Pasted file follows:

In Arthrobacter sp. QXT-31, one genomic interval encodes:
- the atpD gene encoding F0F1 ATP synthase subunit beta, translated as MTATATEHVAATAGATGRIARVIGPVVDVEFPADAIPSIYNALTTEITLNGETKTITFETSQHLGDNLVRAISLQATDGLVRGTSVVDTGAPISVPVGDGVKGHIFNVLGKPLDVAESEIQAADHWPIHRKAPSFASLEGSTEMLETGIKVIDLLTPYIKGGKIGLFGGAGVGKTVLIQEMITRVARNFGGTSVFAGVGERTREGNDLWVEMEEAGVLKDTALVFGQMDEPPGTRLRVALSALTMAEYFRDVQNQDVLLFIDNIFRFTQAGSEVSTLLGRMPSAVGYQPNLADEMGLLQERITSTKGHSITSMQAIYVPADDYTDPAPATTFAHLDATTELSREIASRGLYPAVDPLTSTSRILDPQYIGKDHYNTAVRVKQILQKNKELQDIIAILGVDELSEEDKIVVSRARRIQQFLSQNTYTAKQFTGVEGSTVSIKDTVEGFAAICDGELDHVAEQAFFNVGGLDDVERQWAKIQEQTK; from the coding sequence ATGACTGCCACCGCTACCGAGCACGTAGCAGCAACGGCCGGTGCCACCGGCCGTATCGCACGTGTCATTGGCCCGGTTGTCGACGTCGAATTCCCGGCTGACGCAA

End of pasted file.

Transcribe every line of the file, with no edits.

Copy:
In Arthrobacter sp. QXT-31, one genomic interval encodes:
- the atpD gene encoding F0F1 ATP synthase subunit beta, translated as MTATATEHVAATAGATGRIARVIGPVVDVEFPADAIPSIYNALTTEITLNGETKTITFETSQHLGDNLVRAISLQATDGLVRGTSVVDTGAPISVPVGDGVKGHIFNVLGKPLDVAESEIQAADHWPIHRKAPSFASLEGSTEMLETGIKVIDLLTPYIKGGKIGLFGGAGVGKTVLIQEMITRVARNFGGTSVFAGVGERTREGNDLWVEMEEAGVLKDTALVFGQMDEPPGTRLRVALSALTMAEYFRDVQNQDVLLFIDNIFRFTQAGSEVSTLLGRMPSAVGYQPNLADEMGLLQERITSTKGHSITSMQAIYVPADDYTDPAPATTFAHLDATTELSREIASRGLYPAVDPLTSTSRILDPQYIGKDHYNTAVRVKQILQKNKELQDIIAILGVDELSEEDKIVVSRARRIQQFLSQNTYTAKQFTGVEGSTVSIKDTVEGFAAICDGELDHVAEQAFFNVGGLDDVERQWAKIQEQTK; from the coding sequence ATGACTGCCACCGCTACCGAGCACGTAGCAGCAACGGCCGGTGCCACCGGCCGTATCGCACGTGTCATTGGCCCGGTTGTCGACGTCGAATTCCCGGCTGACGCAA